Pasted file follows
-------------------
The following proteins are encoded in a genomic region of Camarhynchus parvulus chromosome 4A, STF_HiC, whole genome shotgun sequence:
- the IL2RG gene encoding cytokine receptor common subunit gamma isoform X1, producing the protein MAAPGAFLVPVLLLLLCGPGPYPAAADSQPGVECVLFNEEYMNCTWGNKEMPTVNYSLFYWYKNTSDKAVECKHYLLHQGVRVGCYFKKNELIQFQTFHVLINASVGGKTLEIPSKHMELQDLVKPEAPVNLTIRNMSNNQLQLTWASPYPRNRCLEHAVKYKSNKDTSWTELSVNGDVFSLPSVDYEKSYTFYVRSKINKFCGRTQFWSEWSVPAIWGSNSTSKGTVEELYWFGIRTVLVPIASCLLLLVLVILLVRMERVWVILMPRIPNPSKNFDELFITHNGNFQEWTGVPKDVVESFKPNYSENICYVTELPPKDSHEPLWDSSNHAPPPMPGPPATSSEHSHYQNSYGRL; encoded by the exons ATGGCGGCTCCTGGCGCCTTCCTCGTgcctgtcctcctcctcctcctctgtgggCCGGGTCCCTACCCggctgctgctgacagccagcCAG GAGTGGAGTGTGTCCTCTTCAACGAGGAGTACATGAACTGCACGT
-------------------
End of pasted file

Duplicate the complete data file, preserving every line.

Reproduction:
The following proteins are encoded in a genomic region of Camarhynchus parvulus chromosome 4A, STF_HiC, whole genome shotgun sequence:
- the IL2RG gene encoding cytokine receptor common subunit gamma isoform X1, producing the protein MAAPGAFLVPVLLLLLCGPGPYPAAADSQPGVECVLFNEEYMNCTWGNKEMPTVNYSLFYWYKNTSDKAVECKHYLLHQGVRVGCYFKKNELIQFQTFHVLINASVGGKTLEIPSKHMELQDLVKPEAPVNLTIRNMSNNQLQLTWASPYPRNRCLEHAVKYKSNKDTSWTELSVNGDVFSLPSVDYEKSYTFYVRSKINKFCGRTQFWSEWSVPAIWGSNSTSKGTVEELYWFGIRTVLVPIASCLLLLVLVILLVRMERVWVILMPRIPNPSKNFDELFITHNGNFQEWTGVPKDVVESFKPNYSENICYVTELPPKDSHEPLWDSSNHAPPPMPGPPATSSEHSHYQNSYGRL; encoded by the exons ATGGCGGCTCCTGGCGCCTTCCTCGTgcctgtcctcctcctcctcctctgtgggCCGGGTCCCTACCCggctgctgctgacagccagcCAG GAGTGGAGTGTGTCCTCTTCAACGAGGAGTACATGAACTGCACGT